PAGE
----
Grand Tactician: The Civil War (1861-1865) was released in Early Access two months ago. On August 21 we marched straight into the Wilderness, and have been fighting ever since. After desperate fighting and even some repulses, the advance continues. The game is being improved all along, and recently we have started adding content that has been requested by the Early Access players!
Into the Wilderness.
After August 21, things have advanced with Grand Tactician. During the first weeks after the release we have been dealing with major bugs, crashing, corrupted save files and even a nasty memory leak. But we’re happy these major issues are already behind us, and even as there is still a lot to do, the game is stabilizing. Plugging the memory leak was one of the more tedious projects so far, but now we have been able to focus on game play, AI and balancing, and producing additional content – on our way towards the full release of the game.
We have received a huge amount of bug reports, save files and logs, as well as feature requests from our Early Access players along the way. We have logged and prioritized them and are working through the list to constantly improve the game. Development patches have come out every 2-3 days, while official patches have been released weekly, on average. While first patches were focused on technical issues and stability, lately the point of main effort has been in campaign and battle game play.
While the team uses 90% of available effort in bug fixing and balancing the game, we have also added in playable content. Early on the 1863 summer campaign scenario was added, with a bonus summer 1861 scenario released a bit later, and just now we also added one more historic battle in the mix – the 1864 Battle of Olustee in Florida. This is the second regimental level battle, along with Wilson’s Creek, and the battle preferences have also been re-balanced in these two battles to improve playability and AI performance.
At the same time we have started adding more maps in the game, integrating them in the campaign map as well. The recently added maps are the before mentioned Olustee (FL), along with Cumberland Gap (KY) and Honey Springs (Indian Territory, modern OK). More maps are in the making, and will be sneakily added in the game with the coming patches. And while I have been adding the maps with our paper map artist Wasel, Peter has added more commander portraits and soldier images. Though, it does not help in his task that more commanders have also been added, the number now standing at 1591.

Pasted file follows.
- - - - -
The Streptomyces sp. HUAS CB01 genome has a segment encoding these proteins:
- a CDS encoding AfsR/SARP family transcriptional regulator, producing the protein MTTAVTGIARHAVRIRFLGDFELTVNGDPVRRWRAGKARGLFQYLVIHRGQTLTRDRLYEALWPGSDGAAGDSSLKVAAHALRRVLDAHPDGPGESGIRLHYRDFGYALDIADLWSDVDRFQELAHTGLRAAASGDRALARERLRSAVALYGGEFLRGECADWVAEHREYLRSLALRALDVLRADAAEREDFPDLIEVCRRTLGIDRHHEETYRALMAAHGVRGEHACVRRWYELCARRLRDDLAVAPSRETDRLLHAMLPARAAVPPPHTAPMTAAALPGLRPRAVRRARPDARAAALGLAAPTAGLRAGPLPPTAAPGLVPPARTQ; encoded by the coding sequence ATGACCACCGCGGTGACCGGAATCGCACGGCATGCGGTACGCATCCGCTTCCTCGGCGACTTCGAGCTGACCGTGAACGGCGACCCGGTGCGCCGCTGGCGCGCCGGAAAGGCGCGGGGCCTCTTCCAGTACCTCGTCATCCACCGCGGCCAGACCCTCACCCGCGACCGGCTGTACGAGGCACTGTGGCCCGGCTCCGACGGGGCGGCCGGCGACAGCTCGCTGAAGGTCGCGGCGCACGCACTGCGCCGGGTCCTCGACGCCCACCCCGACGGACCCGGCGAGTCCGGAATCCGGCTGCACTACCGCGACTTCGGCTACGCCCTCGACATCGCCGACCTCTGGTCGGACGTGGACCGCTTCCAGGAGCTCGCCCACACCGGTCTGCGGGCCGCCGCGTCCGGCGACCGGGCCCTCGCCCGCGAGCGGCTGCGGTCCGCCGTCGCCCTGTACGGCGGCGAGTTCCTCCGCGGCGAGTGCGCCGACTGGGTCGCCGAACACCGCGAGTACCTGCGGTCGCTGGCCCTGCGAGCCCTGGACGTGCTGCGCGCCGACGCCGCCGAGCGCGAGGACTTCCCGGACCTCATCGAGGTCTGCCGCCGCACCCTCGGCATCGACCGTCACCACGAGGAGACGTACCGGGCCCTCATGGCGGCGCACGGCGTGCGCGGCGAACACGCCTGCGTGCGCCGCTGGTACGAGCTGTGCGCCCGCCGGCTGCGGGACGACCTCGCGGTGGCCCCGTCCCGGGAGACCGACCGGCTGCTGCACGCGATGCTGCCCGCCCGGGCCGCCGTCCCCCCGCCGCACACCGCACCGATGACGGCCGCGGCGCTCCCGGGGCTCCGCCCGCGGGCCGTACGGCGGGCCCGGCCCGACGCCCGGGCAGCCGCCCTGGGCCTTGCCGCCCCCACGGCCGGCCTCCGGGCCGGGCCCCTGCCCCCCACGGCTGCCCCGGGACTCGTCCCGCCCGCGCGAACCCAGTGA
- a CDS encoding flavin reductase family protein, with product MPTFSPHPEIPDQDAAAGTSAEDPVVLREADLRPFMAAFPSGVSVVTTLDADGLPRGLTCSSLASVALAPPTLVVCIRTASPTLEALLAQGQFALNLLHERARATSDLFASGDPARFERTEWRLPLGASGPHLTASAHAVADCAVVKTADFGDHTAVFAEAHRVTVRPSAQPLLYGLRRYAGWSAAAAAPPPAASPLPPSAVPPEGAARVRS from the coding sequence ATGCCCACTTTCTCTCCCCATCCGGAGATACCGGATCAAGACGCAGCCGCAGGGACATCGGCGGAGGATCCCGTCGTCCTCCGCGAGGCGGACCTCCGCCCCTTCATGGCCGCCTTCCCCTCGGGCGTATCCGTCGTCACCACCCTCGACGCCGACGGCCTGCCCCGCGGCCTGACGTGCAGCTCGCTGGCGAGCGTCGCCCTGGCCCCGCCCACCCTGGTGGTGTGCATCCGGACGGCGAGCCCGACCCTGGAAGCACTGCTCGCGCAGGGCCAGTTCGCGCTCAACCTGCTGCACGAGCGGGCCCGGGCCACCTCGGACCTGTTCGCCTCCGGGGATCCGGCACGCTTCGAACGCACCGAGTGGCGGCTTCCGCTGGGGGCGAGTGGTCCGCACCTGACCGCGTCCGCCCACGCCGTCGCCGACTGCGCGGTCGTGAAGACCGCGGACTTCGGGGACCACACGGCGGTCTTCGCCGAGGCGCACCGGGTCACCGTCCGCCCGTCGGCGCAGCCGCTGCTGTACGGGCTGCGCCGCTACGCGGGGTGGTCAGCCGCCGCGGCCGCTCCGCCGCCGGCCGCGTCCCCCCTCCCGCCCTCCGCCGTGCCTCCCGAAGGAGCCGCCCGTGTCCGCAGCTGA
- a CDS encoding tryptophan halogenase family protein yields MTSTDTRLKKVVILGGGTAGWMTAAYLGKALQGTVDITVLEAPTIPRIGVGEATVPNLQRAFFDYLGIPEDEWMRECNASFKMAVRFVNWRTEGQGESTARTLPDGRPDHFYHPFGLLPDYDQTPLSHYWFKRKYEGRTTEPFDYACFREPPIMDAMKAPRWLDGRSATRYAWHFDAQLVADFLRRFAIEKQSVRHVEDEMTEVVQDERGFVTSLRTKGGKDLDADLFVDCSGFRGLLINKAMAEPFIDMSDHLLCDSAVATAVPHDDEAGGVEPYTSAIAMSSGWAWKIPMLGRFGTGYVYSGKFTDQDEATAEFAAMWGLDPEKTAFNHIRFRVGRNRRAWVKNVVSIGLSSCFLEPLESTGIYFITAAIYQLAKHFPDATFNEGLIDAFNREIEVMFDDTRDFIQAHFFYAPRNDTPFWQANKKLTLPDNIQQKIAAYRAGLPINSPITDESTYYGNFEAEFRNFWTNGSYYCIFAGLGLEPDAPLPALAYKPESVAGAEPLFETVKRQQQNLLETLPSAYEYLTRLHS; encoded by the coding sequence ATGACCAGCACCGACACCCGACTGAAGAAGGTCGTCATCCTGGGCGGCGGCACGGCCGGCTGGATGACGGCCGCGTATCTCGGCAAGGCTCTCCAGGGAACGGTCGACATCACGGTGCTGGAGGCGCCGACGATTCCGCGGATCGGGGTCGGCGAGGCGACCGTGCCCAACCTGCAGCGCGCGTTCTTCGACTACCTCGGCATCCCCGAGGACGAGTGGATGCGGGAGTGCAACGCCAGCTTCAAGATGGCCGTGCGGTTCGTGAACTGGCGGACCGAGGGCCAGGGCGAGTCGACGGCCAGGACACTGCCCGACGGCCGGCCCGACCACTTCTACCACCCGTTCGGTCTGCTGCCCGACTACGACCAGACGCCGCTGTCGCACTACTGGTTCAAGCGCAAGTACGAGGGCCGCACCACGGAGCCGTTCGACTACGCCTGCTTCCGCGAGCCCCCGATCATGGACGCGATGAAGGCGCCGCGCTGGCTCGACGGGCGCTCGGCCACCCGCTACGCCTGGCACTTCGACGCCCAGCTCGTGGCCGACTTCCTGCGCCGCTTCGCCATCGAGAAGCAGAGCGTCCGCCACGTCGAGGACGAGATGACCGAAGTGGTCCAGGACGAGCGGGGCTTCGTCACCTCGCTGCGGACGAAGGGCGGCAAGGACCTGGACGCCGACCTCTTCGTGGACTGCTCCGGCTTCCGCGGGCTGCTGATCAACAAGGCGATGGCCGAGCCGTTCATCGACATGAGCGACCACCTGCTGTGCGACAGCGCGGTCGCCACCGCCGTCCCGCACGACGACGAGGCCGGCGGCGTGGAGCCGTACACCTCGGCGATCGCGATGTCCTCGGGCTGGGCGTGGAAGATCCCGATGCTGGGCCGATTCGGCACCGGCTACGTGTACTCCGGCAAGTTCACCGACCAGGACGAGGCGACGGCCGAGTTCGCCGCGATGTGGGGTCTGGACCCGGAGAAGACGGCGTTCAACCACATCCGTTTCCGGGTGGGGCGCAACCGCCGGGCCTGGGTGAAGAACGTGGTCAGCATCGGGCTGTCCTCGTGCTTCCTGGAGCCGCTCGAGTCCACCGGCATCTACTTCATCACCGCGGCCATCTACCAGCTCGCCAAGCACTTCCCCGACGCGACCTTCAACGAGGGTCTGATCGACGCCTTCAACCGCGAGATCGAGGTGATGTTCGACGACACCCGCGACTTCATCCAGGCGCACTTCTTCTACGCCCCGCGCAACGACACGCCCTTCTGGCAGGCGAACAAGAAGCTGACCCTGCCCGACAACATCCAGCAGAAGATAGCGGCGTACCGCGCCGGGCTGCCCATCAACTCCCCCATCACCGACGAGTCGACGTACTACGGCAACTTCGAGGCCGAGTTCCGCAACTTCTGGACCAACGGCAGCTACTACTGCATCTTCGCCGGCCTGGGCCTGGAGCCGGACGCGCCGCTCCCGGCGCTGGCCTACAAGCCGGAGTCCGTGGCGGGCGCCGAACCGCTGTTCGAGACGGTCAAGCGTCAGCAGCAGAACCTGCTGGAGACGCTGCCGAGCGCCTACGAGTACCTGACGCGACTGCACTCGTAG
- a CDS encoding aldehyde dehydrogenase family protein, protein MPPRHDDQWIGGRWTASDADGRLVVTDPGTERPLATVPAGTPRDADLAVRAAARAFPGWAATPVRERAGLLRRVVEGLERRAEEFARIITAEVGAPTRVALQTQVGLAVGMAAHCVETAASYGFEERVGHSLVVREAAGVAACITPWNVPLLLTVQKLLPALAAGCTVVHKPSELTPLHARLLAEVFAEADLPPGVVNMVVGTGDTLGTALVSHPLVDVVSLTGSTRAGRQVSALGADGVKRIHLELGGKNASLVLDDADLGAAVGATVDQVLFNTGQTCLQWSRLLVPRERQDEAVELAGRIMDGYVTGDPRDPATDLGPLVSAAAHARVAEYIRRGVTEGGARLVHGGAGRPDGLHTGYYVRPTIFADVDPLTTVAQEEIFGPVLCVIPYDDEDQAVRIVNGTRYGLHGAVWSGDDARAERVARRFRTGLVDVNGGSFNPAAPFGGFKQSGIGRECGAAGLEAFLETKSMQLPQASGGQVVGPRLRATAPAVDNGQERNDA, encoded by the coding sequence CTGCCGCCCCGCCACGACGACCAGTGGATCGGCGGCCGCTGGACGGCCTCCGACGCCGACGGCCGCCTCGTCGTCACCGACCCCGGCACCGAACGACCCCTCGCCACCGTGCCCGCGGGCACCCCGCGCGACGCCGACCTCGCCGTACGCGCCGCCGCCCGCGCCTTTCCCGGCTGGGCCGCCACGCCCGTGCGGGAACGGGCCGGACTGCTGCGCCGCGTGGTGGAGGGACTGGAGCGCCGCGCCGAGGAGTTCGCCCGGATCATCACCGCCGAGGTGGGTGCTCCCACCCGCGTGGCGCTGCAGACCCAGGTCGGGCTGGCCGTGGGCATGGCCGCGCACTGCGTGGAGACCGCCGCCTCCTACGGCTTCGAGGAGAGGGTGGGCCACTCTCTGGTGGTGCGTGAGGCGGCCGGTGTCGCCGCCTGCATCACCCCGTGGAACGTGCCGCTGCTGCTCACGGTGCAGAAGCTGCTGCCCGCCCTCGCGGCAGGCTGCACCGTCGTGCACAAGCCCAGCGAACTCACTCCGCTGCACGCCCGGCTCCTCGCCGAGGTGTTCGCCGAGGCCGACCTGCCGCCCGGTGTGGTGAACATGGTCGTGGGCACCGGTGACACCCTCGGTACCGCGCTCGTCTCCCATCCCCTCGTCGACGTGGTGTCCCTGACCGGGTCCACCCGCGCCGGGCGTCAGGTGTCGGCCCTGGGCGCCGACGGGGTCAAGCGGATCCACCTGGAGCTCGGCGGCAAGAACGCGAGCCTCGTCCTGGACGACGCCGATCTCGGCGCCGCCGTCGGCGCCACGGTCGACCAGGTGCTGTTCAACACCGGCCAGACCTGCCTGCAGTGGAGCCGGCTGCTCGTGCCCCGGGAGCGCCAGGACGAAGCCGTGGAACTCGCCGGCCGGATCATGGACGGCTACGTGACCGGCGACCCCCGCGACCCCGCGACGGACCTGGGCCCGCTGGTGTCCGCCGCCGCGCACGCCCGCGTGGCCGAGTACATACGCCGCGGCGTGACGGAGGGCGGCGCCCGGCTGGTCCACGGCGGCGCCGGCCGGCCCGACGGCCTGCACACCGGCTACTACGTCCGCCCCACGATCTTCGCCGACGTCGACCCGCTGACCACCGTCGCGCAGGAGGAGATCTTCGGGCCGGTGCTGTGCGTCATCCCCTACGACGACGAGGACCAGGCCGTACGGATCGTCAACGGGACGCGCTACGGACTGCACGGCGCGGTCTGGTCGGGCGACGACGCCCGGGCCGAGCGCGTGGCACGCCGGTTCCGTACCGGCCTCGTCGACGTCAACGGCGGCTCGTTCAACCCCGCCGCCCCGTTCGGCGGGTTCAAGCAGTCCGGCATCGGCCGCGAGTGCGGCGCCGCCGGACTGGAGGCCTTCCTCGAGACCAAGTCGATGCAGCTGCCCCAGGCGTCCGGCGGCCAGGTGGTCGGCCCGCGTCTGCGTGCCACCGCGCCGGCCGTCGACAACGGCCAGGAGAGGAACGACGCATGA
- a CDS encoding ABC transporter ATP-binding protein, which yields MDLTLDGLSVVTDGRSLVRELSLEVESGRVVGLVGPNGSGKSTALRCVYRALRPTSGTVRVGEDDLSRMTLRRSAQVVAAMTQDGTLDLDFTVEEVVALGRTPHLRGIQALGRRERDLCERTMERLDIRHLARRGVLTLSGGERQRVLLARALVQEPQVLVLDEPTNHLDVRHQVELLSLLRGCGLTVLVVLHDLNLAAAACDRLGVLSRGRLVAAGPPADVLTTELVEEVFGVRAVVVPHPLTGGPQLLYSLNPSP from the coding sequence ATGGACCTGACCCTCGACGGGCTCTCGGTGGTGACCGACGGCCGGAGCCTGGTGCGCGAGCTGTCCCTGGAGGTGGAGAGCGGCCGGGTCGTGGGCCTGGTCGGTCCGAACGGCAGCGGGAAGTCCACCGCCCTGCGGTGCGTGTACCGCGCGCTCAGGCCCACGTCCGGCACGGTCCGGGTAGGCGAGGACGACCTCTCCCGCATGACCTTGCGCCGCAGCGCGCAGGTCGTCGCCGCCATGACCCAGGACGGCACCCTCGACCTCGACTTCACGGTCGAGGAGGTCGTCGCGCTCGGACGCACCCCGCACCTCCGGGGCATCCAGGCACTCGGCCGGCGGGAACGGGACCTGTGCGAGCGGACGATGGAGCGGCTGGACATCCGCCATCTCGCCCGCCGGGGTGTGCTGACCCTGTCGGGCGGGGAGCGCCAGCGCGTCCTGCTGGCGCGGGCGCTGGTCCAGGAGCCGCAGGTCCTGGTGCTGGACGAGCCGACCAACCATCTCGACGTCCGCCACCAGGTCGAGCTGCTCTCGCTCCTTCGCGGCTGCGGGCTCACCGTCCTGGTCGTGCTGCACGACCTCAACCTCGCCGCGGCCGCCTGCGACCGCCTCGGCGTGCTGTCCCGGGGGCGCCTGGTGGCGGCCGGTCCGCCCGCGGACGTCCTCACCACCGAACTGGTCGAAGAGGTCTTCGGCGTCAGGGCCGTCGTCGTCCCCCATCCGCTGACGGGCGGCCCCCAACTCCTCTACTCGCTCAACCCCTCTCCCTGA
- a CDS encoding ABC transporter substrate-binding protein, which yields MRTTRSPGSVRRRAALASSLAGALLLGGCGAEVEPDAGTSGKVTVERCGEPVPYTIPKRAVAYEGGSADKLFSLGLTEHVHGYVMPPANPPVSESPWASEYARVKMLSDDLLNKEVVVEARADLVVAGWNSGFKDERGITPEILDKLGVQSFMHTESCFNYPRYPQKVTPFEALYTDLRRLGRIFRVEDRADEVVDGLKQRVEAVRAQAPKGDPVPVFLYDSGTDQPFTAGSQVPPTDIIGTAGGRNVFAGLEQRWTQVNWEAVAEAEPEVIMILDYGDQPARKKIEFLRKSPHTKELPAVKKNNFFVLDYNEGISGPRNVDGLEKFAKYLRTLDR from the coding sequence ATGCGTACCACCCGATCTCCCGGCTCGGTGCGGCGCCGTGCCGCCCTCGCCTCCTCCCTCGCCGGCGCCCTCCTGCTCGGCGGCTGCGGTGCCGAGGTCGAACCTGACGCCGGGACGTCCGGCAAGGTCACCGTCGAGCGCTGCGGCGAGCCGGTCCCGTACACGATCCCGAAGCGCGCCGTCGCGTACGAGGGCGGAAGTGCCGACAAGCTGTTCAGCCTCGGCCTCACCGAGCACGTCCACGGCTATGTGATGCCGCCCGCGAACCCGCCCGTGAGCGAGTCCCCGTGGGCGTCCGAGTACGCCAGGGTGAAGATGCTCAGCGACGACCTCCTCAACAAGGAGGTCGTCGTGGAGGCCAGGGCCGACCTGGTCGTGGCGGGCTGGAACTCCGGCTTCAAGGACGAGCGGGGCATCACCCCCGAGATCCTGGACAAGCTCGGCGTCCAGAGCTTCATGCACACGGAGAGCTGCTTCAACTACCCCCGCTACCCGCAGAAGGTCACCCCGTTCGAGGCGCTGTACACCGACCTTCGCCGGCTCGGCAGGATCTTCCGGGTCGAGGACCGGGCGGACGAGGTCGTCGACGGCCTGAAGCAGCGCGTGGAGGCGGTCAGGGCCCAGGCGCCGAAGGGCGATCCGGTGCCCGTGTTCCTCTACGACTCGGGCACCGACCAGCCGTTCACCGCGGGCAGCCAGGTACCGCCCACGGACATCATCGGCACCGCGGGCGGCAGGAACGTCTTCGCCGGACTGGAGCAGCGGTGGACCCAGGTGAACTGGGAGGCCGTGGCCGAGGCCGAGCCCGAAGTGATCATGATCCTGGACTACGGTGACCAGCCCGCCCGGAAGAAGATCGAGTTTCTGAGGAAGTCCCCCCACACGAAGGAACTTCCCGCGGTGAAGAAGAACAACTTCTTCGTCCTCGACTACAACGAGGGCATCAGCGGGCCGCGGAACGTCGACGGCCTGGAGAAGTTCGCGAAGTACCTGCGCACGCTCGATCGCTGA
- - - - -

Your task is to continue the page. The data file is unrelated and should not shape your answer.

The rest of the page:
Save the Nation!
After resolving the major crashing issues we have slightly diverted from our Early Access Roadmap due to player requests. We have already added a number of player requests, like moving Headquarters units only, saving of filter settings and most recently unlimited campaign saving option and (optional) reworked battle objective system. More subtle changes have also been made according to feedback, like some changes in the campaign map, some font changes, pause default settings or game balancing.
As per our EA Roadmap, the steps described are already being taken not one by one, but simultaneously. While the first new maps, along with bonus battles have been already added, the work on the 1864 campaign is also ongoing, as is the work on allowing mid-battle saving and loading. We are also happy to announce that the first tutorial videos are being worked on by a renown history enthusiast and wargame YouTuber. The manual is also being planned with an American author and editor, who is a huge Civil War enthusiast. Like said, while more content is being created, the main focus is still in bug fixing, balancing, AI and performance improvements.
There are a number of larger topics that the community has requested so far, like scalable UI, hotkeys, or further game play options. These we have stored on our list and will start implementing them once we have advanced further with bug fixing and adding playable content.
We believe it’s a good idea to work with the community this way, even if it means the full release of the game may move further into the future this way – the Early Access players have been very encouraging and patient towards us, providing great feedback and cool new ideas. At this point we want to thank all the Early Access buyers for the continued support! The march to victory continues, even if there has been some setbacks along the way.